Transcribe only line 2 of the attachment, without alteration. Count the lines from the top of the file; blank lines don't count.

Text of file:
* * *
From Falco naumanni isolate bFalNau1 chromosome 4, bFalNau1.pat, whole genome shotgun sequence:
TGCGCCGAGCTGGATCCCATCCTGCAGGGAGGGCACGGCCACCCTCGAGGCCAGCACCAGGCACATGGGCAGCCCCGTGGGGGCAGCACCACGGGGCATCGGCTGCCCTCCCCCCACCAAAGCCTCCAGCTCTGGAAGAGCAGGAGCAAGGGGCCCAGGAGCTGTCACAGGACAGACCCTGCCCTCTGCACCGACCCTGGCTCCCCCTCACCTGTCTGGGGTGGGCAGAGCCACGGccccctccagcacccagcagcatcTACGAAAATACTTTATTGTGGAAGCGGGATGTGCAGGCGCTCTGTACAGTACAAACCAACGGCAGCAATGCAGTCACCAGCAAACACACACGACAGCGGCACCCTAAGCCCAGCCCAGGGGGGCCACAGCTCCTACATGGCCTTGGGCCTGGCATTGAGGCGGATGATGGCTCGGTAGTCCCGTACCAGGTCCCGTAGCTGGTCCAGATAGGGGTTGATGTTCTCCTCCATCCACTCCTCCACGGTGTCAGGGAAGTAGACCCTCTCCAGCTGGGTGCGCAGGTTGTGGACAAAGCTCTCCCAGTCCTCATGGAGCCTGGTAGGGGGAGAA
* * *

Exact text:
TGCGCCGAGCTGGATCCCATCCTGCAGGGAGGGCACGGCCACCCTCGAGGCCAGCACCAGGCACATGGGCAGCCCCGTGGGGGCAGCACCACGGGGCATCGGCTGCCCTCCCCCCACCAAAGCCTCCAGCTCTGGAAGAGCAGGAGCAAGGGGCCCAGGAGCTGTCACAGGACAGACCCTGCCCTCTGCACCGACCCTGGCTCCCCCTCACCTGTCTGGGGTGGGCAGAGCCACGGccccctccagcacccagcagcatcTACGAAAATACTTTATTGTGGAAGCGGGATGTGCAGGCGCTCTGTACAGTACAAACCAACGGCAGCAATGCAGTCACCAGCAAACACACACGACAGCGGCACCCTAAGCCCAGCCCAGGGGGGCCACAGCTCCTACATGGCCTTGGGCCTGGCATTGAGGCGGATGATGGCTCGGTAGTCCCGTACCAGGTCCCGTAGCTGGTCCAGATAGGGGTTGATGTTCTCCTCCATCCACTCCTCCACGGTGTCAGGGAAGTAGACCCTCTCCAGCTGGGTGCGCAGGTTGTGGACAAAGCTCTCCCAGTCCTCATGGAGCCTGGTAGGGGGAGAA